07/03/2008 05:12 am ET Updated May 25, 2011

Another Incoherent Policy Proposal: McCain Calls for Expanding Ground Forces by 200,000!

John McCain's comment on the draft should draw attention to one of his most jaw-dropping policy proposals. Last winter, John McCain in his Foreign Affairs article proposed expanding the ground forces by an additional 200,000 troops (ie That is 150,000 more than the current expansion target). McCain pledged:

"As president, I will increase the size of the U.S. Army and the Marine Corps from the currently planned level of roughly 750,000 troops to 900,000 troops. Enhancing recruitment will require more resources and will take time, but it must be done as soon as possible."

This is a massive massive proposal that could not only blow a massive hole in the budget -- but would either require major cuts in the procurement of weapons systems or would require a significant increase in DoD's budget.

To be clear the ground forces are currently attempting to expand by about another 50,000 over current levels (roughly 700,000) to a total active force of about 750,000. A loose bi-partisan consensus emerged in favor of increasing the
ground forces early in the decade. In fact, the Center for American Progress has argued for
increasing the size of the Army since it was founded in 2003. But Rumsfeld
resisted and it wasn't until Gates came in that the administration authorized a permanent expansion of the Army and the Marines by 92,000 bringing
the total size of the ground forces to about 750,000. Obama has supported this expansion as well.

But there are two
massive massive problems in increasing the size of the ground forces -- even by the currently proposed amount.

First, is the
cost. Expanding the ground forces costs a lot of money because
expanding requires not just paying additional soldiers and
Marines, but procuring additional equipment to outfit them, as well as paying for
the added benefits etc. The CBO estimated that increasing the ground
forces to the current goal of about 750,000 would cost about $110
billion over seven years this is roughly $15 billion per year. Applying those projections to McCain's proposal - increasing the size of the ground forces over this same period would cost roughly an additional $25
billion per year. But even this number may be a conservative projection,
since McCain is proposing a roughly 25 percent increase in the size of
the ground forces and attracting that many more volunteers would likely
require significantly more funding as more incentives will be needed to attract new recruits.

But the biggest difficulty in expanding the ground forces isn't cost -- it's getting the recruits. We are in the midst of an incredibly unpopular war in Iraq. The ground forces, especially the Army have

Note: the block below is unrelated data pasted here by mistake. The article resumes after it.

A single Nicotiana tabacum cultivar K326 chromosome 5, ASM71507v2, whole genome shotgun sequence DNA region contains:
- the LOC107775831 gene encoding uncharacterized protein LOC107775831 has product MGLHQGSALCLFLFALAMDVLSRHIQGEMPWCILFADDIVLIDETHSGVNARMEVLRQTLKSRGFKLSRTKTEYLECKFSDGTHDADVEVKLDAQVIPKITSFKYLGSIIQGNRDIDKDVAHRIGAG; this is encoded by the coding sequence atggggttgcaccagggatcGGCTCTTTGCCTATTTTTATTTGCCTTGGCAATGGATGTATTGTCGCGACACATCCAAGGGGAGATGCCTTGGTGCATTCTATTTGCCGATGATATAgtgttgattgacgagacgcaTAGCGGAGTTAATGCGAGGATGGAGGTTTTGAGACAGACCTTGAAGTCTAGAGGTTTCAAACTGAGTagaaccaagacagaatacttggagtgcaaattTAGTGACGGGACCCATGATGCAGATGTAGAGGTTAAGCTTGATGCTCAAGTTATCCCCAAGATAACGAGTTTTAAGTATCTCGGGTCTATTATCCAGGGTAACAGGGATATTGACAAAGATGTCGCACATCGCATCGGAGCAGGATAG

struggled to meet both current recruiting goals and to maintain
recruiting standards -- meaning any expansion while the U.S. is mired in
Iraq will not only be very very difficult but could force the ground forces to further abandon their recruiting standards -- leading to a degradation of the overall
quality of the ground forces. This very fact has led many expansion proponents to
argue for a slow growth approach that does not compromise these standards.

It is important to note that this isn't some proposal McCain submitted 5 years ago. This was six-seven months ago in the article which he lays out his defining vision and goals for U.S. foreign policy. In short, you would expect that a candidate running for president would have THOUGHT THROUGH the ideas that he was espousing in the most influential foreign policy journal in the United States and would stand by them.

He therefore should be held to account for the implications of this proposal and the implications of this proposal are massive. Look at his website -- McCain calls for "modernizing the Armed services," which "involves procuring advanced weapons systems." He then also call for smarter defense spending. So if he is increasing the ground forces by 25%, and modernizing weapon systems, either we should expect a MAJOR increase in defense spending (which make his already bleak budget projections even worse) or he is talking about cutting many many weapons programs. Which is it? And what weapons programs are you cutting? Is he going to abandon recruiting standards?

Or is this just another case of John McCain having a completely contradictory and incoherent policy approach -- and this being the issue that he has most emphasized his knowledge and experience.